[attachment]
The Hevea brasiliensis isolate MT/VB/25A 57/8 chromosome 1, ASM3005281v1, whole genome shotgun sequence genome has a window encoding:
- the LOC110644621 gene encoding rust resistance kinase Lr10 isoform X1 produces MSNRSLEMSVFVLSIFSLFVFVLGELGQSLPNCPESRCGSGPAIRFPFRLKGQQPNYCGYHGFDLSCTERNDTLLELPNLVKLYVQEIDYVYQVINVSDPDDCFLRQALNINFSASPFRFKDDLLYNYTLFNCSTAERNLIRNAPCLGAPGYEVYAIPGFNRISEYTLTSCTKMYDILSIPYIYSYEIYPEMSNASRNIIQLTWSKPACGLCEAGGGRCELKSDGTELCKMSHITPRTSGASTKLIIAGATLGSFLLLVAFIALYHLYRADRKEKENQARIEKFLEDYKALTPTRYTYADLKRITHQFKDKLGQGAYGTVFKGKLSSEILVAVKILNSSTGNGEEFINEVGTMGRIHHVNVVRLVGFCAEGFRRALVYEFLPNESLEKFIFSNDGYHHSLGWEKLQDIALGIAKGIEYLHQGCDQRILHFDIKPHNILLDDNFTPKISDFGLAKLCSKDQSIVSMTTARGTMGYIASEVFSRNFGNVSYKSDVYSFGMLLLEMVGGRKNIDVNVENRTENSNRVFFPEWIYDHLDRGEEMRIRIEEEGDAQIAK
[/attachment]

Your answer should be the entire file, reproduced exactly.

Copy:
The Hevea brasiliensis isolate MT/VB/25A 57/8 chromosome 1, ASM3005281v1, whole genome shotgun sequence genome has a window encoding:
- the LOC110644621 gene encoding rust resistance kinase Lr10 isoform X1 produces MSNRSLEMSVFVLSIFSLFVFVLGELGQSLPNCPESRCGSGPAIRFPFRLKGQQPNYCGYHGFDLSCTERNDTLLELPNLVKLYVQEIDYVYQVINVSDPDDCFLRQALNINFSASPFRFKDDLLYNYTLFNCSTAERNLIRNAPCLGAPGYEVYAIPGFNRISEYTLTSCTKMYDILSIPYIYSYEIYPEMSNASRNIIQLTWSKPACGLCEAGGGRCELKSDGTELCKMSHITPRTSGASTKLIIAGATLGSFLLLVAFIALYHLYRADRKEKENQARIEKFLEDYKALTPTRYTYADLKRITHQFKDKLGQGAYGTVFKGKLSSEILVAVKILNSSTGNGEEFINEVGTMGRIHHVNVVRLVGFCAEGFRRALVYEFLPNESLEKFIFSNDGYHHSLGWEKLQDIALGIAKGIEYLHQGCDQRILHFDIKPHNILLDDNFTPKISDFGLAKLCSKDQSIVSMTTARGTMGYIASEVFSRNFGNVSYKSDVYSFGMLLLEMVGGRKNIDVNVENRTENSNRVFFPEWIYDHLDRGEEMRIRIEEEGDAQIAK